Harrisonburg Attorney, State Senator Secures Nod On First Ballot
HARRISONBURG — State Sen. Mark Obenshain, R-Harrisonburg, won the Republican nomination for attorney general at the GOP convention in Richmond on Saturday.
Obenshain, 50, won on the first ballot at about 4:15 this afternoon, beating out Del. Rob Bell, Del. Albemarle. Obenshain said Bell "ran a great campaign," adding that, "I just had a little more juice today."
Obenshain will face either Mark R. Herring or Justin E. Fairfax, both Democrats, in this fall’s election. The Democratic primary is set for June 11.
“Are you ready to fight!?” Obenshain prompted the crowd upon accepting the nomination at the Richmond Coliseum.
If elected, Obenshain said, he would fight what the GOP has called onerous regulations from the Environmental Protection Agency and would work to scale back the affordable health care act, often referred to as ObamaCare. The current attorney general, Ken Cuccinelli, was the first state attorney general in the nation to challenge the health care law after it was passed in 2010.
Also at the convention Saturday, Cuccinelli accepted the nomination for governor. He will face businessman and former Democratic National Committee chairman Terry McAuliffe in November.
Obenshain, who is in the midst of his third, four-year term in the state Senate, is the son of the late Richard Obenshain, often described as the architect of the modern-day Republican Party in Virginia. Richard Obenshain served as chairman of the state party and helped bring the GOP back to prominence after decades of overwhelmingly Democratic majorities in both chambers of the General Assembly. He won the nomination for U.S. Senate In 1978, but on Aug. 2 of that year, on his way home from a campaign event, the 42-year-old Obenshain was killed in a plane crash.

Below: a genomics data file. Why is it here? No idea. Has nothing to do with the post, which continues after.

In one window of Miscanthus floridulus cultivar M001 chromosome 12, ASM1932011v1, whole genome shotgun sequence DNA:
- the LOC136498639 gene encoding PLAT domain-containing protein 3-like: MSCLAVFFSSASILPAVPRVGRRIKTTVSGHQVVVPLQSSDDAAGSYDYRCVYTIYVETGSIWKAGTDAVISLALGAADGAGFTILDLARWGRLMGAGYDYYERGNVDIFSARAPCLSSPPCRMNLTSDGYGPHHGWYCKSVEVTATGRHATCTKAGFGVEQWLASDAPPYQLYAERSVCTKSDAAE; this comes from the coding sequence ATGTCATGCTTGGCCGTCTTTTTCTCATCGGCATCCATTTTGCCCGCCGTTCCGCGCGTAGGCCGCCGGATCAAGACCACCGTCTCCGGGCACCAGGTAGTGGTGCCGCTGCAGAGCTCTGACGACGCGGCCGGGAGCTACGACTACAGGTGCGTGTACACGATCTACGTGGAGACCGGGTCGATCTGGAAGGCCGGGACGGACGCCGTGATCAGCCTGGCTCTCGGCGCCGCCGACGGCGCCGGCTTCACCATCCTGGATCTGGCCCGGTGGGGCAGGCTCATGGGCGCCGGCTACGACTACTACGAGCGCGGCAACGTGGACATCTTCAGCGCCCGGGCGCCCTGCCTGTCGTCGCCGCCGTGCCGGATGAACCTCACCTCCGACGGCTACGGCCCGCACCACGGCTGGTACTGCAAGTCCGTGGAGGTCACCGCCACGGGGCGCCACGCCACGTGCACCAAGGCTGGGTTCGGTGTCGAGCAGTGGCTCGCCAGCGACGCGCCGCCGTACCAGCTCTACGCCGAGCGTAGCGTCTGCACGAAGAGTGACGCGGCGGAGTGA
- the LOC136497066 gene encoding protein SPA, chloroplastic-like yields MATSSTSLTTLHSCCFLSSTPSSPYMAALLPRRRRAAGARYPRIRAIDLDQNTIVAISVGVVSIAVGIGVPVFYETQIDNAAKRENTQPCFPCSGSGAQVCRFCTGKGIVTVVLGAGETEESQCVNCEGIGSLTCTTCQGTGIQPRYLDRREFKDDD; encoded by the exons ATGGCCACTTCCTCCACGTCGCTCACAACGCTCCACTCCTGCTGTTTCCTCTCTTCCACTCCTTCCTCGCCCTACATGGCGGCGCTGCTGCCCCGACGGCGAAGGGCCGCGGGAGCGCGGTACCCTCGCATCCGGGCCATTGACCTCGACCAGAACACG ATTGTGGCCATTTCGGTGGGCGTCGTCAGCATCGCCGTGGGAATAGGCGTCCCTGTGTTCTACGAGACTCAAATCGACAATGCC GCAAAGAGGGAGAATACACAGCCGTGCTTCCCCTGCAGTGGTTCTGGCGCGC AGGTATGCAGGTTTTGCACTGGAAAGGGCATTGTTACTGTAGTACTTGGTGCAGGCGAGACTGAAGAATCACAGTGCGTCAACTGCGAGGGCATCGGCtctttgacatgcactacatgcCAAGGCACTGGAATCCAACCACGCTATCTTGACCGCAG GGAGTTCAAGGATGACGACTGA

Many political observers believed it was just a matter of time before his son Mark entered politics and sure enough, he ran for and won the 26th District Senate seat in 2003, a seat he easily won reelection to in 2007 and 2011. His sister, Kate Obenshain, also has made her mark in Republican politics. Currently a conservative commentator and vice president of Young America's Foundation, Kate Obenshain is a former chairwoman of the state Republican Party.
When Mark Obenshain announced last year that he would seek the Republican nomination for attorney general this year, it came as a surprise to almost no one, as a shot at the AG post was long thought to be Obenshain’s next step in his political career.
Obenshain noted his father's role in rebuilding the GOP and said he shares the principles that prompted his dad to get into politics.
"The philosophy of freedom that motivated him is something that motivates me," Obenshain said after winning the nomination. "It does create a called action for me."
Attorney general has traditionally been a stepping stone to the governor’s mansion — the current governor, Bob McDonnell, and the current GOP gubernatorial nominee, Cuccinelli, both were elected attorney general. It remains to be seen, though, whether Obenshain will take that leap in four years if he beats Herring or Fairfax in the fall.
The Daily News-Record will have a complete report on this story in Monday’s print and online editions.